Tuesday, June 26, 2012




Ave, lector!

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Happy reading!

Sunday, June 24, 2012

23 June 2011 – Buffalo Springfield and the Valley of Death

There’s something happening here / What it is ain’t exactly clear   - Buffalo Springfield, 1967

On Sunday 7 June 1998, CNN telecast the first edition of a new show.  Entitled “Newsstand: CNN & Time”, the show was to be a joint venture by the two journalistic titans, and to whet the public’s appetite for the fare on offer, they had one whiz-banger of an opening segment:




“Valley of Death”: the U.S. military and a top-secret target. American defectors.

JIM CATHY (ph), FORMER AIR FORCE RESUPPLY FOR SOG COMMANDOS: I believe they were turn-toads. I believe they were traitors.

ANNOUNCER: The U.S military and a top-secret weapons.

MICHAEL HAGEN, OPERATION TAILWIND VETERAN: Nerve gas. The government don’t want it called that, but it was nerve gas.

GREENFIELD: The U.S. on a top-secret mission. Operation Tailwind.

JAY GRAVES (ph), FORMER SOG RECONNAISSANCE LEADER: Because they were using nerve gas in that shit and not telling anybody about it.

GREENFIELD: A mission in far away secret war, unreported, until now.

ROBERT VAN BUSKIRK, OPERATION TAILWIND VETERAN: They’re shooting anything that moves. This was the “valley of death.” [Note A]

“The Valley of Death.”  Peter Arnett reporting, with images of US troops in Vietnam, and Buffalo Springfield playing in the background (I’m not kidding, it’s in the transcript), with the inimitable Steve Stills asking Hey, what’s that sound, and exhorting everybody to look at what’s goin’ down. 

Groovy.  As for the CNN-Time report, what a scoop, eh?  A secret program, launched under the Nixon Administration, to send US Special Forces personnel into Laos - a country that both sides in the conflict had deemed off-limits - to use nerve gas, specifically Sarin (also known as GB), to slaughter US military defectors?  Was it the biggest bombshell since the Pentagon Papers?  Since Watergate? 

Or was it a giant crock of crap?

Yeah, it was a giant crock of crap.  This post isn’t about journalistic bias, or the inexplicably persistent obsession of the left-wing elements of the US media with the Vietnam War (and more particularly, the glory days of Woodward and Bernstein), or even the deep-seated willingness of some elements of that community to believe just about anything negative about military folks, and the more calumnious the better; no, it’s about what happens when neophyte writers who don’t know anything about the subject they’re writing about get their hands on a tiny bit of information that looks too good to be true, and are too biased, too lazy or just too dumb to do the research necessary to find out what’s really “goin’ down.”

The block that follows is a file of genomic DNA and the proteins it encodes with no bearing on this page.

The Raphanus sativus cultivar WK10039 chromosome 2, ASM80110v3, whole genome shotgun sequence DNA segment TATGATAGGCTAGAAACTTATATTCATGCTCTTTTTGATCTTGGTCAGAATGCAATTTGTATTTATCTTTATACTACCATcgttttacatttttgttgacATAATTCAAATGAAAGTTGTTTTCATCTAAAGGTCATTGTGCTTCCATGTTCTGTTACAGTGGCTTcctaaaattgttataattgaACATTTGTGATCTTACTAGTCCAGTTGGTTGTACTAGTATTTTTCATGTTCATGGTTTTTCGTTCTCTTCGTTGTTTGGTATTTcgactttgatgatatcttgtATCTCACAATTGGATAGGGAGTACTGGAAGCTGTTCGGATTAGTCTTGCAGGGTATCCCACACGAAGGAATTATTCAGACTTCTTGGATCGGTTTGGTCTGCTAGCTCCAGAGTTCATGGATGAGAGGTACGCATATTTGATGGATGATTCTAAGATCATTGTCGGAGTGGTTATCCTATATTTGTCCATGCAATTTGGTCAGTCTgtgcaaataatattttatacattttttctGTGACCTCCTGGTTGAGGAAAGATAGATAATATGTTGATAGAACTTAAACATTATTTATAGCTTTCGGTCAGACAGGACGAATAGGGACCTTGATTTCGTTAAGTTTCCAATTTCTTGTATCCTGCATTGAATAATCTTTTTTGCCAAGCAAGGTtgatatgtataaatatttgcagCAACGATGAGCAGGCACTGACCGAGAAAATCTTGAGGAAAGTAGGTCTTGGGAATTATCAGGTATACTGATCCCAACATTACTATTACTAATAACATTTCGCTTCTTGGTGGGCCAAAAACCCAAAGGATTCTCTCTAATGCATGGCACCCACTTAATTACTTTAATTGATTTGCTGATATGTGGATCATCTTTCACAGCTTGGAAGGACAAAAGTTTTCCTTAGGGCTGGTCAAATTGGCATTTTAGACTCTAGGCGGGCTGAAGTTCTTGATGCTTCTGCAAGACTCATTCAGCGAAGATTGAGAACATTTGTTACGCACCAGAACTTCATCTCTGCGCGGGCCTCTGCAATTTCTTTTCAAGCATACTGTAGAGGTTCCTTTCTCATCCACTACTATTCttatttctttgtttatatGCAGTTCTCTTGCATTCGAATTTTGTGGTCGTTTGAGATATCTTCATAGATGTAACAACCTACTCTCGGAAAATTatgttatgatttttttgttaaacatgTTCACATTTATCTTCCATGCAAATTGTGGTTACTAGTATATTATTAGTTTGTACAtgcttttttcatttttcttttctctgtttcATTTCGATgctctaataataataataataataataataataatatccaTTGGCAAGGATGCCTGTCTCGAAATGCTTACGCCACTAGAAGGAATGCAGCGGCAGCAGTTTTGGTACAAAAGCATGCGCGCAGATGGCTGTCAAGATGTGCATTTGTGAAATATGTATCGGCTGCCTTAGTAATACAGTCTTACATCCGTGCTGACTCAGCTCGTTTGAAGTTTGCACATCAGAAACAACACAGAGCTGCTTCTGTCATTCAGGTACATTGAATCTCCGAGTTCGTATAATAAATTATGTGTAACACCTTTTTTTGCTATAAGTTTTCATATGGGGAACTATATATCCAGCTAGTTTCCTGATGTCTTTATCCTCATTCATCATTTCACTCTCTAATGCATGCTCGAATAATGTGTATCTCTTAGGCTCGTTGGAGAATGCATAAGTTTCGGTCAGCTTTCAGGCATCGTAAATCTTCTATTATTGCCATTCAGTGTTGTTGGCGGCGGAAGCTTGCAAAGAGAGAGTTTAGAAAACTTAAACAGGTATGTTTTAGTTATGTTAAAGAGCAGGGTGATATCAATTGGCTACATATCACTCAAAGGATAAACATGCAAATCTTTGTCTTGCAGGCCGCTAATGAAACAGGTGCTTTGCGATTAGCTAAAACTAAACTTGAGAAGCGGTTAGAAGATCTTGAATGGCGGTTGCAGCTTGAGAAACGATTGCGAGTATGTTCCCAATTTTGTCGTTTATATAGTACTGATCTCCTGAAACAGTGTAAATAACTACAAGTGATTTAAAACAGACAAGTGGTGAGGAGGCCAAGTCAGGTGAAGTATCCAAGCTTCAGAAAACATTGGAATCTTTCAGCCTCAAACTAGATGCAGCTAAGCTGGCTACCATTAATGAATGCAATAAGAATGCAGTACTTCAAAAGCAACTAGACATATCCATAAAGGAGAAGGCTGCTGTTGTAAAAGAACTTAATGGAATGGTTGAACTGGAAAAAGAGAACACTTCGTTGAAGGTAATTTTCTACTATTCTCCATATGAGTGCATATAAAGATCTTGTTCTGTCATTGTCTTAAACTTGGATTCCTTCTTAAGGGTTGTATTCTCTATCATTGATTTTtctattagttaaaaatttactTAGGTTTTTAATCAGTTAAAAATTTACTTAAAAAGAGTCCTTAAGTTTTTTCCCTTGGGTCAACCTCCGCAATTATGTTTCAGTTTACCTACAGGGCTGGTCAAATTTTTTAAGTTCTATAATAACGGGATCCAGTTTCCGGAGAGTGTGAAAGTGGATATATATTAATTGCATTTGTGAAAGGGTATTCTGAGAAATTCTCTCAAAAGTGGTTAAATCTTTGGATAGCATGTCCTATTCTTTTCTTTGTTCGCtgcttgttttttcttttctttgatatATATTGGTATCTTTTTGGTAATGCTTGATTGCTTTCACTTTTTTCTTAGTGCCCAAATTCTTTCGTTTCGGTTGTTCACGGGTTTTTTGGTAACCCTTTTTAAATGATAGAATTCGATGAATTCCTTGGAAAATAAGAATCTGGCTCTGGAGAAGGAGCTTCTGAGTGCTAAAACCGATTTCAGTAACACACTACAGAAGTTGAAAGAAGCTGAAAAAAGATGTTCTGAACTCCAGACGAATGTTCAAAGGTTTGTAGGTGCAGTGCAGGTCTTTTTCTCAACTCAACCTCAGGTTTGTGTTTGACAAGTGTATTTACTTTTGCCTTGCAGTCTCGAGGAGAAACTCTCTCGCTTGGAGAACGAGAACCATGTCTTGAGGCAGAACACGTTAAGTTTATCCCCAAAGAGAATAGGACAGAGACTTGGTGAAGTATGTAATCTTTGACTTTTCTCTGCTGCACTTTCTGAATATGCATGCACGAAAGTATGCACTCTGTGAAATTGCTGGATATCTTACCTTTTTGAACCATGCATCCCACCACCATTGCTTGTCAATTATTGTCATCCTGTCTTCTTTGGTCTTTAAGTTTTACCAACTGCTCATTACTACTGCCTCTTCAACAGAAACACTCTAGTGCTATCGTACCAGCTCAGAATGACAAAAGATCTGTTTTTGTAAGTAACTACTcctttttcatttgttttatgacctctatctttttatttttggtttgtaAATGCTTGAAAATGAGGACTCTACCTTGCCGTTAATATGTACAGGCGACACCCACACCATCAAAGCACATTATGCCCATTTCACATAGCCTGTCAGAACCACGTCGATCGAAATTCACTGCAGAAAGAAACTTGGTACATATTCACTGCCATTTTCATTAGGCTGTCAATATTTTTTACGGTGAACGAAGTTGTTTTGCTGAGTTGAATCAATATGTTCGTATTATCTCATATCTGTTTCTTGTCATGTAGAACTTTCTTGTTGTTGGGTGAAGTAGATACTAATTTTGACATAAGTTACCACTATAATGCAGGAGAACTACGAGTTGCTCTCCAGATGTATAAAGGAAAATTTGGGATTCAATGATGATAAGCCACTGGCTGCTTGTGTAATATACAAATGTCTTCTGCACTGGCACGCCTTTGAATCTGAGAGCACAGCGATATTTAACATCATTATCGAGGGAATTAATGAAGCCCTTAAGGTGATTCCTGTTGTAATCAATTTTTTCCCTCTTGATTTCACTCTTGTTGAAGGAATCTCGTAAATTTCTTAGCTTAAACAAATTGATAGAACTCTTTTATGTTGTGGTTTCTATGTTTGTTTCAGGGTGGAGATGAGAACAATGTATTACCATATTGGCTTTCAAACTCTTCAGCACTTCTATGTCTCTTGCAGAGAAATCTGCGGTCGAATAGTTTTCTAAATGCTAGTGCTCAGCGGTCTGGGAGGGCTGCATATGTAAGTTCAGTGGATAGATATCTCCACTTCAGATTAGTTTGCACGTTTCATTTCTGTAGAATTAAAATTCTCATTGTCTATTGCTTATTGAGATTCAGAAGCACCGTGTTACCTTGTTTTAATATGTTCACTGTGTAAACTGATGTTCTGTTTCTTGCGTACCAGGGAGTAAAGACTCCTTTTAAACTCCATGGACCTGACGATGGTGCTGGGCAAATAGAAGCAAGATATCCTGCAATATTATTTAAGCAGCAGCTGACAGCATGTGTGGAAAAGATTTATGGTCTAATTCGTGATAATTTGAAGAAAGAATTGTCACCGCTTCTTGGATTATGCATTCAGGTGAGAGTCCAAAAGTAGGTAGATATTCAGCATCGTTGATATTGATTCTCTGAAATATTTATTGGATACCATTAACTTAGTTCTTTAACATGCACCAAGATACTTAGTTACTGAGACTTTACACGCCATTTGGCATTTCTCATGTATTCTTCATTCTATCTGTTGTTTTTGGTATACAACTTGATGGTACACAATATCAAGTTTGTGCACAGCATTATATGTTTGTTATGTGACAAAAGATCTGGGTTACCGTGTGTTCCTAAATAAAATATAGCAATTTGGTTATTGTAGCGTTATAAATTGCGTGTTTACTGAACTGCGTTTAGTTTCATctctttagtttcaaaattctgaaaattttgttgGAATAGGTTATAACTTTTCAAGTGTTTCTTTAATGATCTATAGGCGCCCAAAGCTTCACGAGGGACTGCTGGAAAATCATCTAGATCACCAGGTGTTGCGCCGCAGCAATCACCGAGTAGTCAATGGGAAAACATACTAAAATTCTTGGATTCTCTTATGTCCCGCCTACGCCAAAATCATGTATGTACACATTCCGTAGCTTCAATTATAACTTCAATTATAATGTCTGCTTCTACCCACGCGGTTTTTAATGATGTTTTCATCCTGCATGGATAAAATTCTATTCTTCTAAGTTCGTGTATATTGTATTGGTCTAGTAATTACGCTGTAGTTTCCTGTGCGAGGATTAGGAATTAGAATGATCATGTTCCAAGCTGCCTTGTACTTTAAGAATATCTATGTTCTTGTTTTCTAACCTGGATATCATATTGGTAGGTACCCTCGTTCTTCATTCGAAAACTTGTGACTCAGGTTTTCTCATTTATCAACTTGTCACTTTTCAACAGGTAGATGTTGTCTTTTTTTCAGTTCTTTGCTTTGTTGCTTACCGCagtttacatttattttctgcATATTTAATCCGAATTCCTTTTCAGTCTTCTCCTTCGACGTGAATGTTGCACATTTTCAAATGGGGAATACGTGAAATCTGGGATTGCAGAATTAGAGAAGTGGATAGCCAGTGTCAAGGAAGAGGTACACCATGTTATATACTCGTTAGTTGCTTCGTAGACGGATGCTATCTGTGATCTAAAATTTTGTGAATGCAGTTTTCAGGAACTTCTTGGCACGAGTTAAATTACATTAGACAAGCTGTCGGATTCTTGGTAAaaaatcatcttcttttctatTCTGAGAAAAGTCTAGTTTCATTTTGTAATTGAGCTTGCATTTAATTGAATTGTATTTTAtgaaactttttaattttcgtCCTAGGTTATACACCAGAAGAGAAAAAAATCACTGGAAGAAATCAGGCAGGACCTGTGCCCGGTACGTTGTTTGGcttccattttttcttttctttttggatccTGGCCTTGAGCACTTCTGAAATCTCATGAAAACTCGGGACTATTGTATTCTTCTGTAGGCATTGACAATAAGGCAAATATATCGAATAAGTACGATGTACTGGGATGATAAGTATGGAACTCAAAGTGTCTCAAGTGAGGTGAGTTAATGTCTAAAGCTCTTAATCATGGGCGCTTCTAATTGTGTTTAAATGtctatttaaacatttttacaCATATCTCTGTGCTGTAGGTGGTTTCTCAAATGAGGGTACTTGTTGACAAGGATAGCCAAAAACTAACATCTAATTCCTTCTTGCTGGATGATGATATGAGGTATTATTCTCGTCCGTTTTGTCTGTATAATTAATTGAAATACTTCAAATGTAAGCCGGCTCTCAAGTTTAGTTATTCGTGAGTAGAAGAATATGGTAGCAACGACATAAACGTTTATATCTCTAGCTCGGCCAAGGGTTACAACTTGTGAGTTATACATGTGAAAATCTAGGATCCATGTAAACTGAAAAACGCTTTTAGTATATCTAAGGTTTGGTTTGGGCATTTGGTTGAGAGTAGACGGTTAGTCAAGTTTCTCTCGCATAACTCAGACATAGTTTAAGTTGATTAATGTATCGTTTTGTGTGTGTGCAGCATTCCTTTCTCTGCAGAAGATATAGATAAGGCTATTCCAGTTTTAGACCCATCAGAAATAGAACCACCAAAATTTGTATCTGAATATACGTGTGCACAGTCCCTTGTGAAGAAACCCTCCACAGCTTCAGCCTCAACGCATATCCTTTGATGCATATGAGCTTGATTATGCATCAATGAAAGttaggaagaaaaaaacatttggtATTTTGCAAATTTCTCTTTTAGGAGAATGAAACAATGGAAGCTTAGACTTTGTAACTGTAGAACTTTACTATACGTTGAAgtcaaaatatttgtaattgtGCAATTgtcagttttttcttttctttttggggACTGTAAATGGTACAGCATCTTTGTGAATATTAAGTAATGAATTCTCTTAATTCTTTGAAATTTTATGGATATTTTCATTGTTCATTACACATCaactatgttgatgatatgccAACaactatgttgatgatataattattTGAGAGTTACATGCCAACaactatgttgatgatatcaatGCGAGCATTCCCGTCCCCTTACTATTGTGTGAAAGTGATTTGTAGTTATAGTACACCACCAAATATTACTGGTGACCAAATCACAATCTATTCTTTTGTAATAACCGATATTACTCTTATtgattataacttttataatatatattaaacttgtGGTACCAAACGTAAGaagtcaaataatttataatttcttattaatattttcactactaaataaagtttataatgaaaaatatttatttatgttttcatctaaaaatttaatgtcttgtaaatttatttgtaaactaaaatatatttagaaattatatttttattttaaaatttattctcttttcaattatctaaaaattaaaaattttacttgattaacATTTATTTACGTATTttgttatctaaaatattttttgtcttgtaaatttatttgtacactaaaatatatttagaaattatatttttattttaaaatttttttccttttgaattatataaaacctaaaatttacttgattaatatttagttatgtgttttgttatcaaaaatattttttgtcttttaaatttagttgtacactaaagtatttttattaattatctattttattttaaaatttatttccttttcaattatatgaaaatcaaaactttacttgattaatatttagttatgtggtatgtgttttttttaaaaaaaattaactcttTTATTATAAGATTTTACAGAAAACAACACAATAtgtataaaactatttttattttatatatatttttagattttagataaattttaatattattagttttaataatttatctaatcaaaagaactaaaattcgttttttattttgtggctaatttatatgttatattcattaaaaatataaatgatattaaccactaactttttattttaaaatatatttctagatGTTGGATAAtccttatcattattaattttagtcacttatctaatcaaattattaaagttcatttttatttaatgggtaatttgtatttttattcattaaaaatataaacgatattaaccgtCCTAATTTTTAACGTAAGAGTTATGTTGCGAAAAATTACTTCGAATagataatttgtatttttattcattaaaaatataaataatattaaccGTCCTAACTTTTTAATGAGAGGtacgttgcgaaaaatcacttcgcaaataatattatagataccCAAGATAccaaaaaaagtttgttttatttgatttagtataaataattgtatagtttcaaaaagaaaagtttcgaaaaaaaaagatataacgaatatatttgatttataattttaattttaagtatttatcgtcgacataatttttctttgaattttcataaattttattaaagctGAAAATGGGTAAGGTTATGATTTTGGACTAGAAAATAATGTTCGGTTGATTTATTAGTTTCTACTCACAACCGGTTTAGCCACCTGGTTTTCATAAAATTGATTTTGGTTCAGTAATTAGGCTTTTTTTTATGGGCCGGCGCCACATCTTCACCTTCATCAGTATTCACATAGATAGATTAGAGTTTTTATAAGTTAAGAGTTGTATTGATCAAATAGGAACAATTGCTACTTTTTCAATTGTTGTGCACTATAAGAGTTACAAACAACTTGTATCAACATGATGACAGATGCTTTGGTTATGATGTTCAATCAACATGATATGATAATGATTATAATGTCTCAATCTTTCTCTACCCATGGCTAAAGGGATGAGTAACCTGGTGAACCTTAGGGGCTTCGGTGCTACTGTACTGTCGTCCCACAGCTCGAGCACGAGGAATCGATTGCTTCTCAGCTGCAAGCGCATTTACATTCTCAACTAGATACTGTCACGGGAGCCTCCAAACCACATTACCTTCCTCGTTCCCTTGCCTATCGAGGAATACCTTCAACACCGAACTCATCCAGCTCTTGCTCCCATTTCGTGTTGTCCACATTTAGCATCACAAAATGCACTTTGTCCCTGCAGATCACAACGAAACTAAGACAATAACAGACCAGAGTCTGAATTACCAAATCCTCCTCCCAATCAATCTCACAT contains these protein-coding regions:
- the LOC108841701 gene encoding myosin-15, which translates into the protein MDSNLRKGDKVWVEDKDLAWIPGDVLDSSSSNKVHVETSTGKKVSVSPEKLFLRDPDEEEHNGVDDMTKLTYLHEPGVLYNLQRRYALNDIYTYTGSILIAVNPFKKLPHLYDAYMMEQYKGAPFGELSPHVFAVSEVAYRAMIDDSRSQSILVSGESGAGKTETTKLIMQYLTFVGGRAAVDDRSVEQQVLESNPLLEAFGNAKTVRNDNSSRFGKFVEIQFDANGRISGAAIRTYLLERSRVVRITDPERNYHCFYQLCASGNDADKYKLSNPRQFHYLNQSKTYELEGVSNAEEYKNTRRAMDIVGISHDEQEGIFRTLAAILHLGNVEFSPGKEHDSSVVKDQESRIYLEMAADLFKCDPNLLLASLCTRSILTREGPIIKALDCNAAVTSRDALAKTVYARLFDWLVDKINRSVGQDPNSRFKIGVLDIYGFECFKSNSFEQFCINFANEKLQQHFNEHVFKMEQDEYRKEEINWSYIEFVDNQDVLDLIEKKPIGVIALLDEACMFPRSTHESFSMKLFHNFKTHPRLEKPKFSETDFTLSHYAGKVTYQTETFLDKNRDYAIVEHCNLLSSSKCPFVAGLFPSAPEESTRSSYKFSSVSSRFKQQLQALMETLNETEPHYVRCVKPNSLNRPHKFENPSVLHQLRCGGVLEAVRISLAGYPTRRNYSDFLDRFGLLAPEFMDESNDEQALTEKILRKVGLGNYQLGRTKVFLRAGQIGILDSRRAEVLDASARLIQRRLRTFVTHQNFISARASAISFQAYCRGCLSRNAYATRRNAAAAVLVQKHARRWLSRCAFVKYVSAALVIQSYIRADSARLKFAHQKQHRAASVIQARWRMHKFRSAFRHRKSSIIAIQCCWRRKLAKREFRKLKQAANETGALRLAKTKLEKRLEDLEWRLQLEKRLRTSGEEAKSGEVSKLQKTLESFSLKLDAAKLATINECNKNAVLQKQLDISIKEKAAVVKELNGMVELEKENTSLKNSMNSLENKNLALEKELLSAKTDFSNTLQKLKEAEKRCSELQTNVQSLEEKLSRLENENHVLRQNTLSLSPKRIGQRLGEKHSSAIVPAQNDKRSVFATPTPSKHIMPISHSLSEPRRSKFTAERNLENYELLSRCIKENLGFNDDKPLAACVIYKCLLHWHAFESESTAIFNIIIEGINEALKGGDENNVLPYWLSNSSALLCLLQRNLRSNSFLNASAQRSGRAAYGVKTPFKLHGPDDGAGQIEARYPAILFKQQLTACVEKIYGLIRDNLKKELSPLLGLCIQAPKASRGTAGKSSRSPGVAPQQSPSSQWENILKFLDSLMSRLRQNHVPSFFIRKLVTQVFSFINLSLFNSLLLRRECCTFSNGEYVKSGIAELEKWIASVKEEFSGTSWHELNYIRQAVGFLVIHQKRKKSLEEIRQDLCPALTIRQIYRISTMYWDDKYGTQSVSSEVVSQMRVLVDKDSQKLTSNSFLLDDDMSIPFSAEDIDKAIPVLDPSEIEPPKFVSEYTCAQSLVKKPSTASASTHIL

Basically, here’s what happened.  The principal producer on the show, CNN’s April Oliver, interviewed a couple of Vietnam veterans who for reasons that are unclear - possibly over-exposure to the cinematic works of Martin Scorsese and Oliver Stone, or an attack of Sudden John Kerry Syndrome - decided to embellish their personal accounts of a relatively minor operation in the course of the war.  To a CNN reporter, these fellows no doubt sounded plausible.  There were a few fragments of what appeared to be circumstantial evidence; and there was at least a patina of truth to some of what they were saying.  After all, Operation TAILWIND really did happen.  It just didn’t have anything to do with US military defectors, or nerve gas.

As those of us who have worked in the Policy Group can imagine, the airing at 2200 hrs on a Sunday night of a news documentary critical of the military sparked a burst of activity at the Pentagon.  The following morning, then-SecDef Bill Cohen directed the military departments (Army, Navy, Air Force) and the CJCS to investigate the charges and report back to him within 30 days.  The order ended up being directed to two key recipients: the US Army and the JCS investigated the allegation that the operation had been intended to hunt down and murder US military defectors; and the US Air Force was directed to investigate the allegation that nerve gas bombs had been dropped in the course of the operation.

For obvious reasons, I’m more interested in the nerve gas allegations.  Ironically, I came across Op TAILWIND while doing research not on nerve gas, but on the use of CS or “tear gas” in military operations.  CS (the chemical name is O-chlorobenzylidene malonitrile) was originally developed for the US military, which was looking for a more effective irritant compound than CN (2-chloroacetophenone, commonly called “Mace” after the trade name adopted by one manufacturer).  ”Tear gas” is a misnomer; a crystalline powder, CS is usually thermally dispersed by heating, producing a fine particulate aerosol that irritates the mucous membranes and provokes coughing.  In high concentrations, it has been known to cause vomiting and “intestinal upset” (decorum prohibits a more fulsome description).  Although severe reactions are rare, some individuals prove to be hypersensitive to CS, and can display symptoms ranging from prolonged dermatitis to multisystem responses included kidney and liver damage.  There are numerous cases of people expiring in jail after being tear-gassed, although the agent itself is not always the cause.

Cast your minds back to the fall of 1970.  Nixon, having won the 1968 election in large part on the strength of his promise to extricate the US from Johnson’s Southeast Asian quagmire, was having great difficulty finding a means of doing so.  Troop draw-downs were progressing, but “Vietnamization” was proceeding poorly; news of the My Lai massacre and the impending courts-martial were percolating through the public consciousness; Kissinger was discovering, through talks with Le Duc Tho, that the North Vietnamese were, like any professional revolutionaries, prepared to simply wait Washington out; the ouster of Prince Sihanouk by Lon Nol had thrown Cambodia into civil chaos; Nixon had expanded the war into Cambodia as a result; and the Kent State killings had convulsed the nation.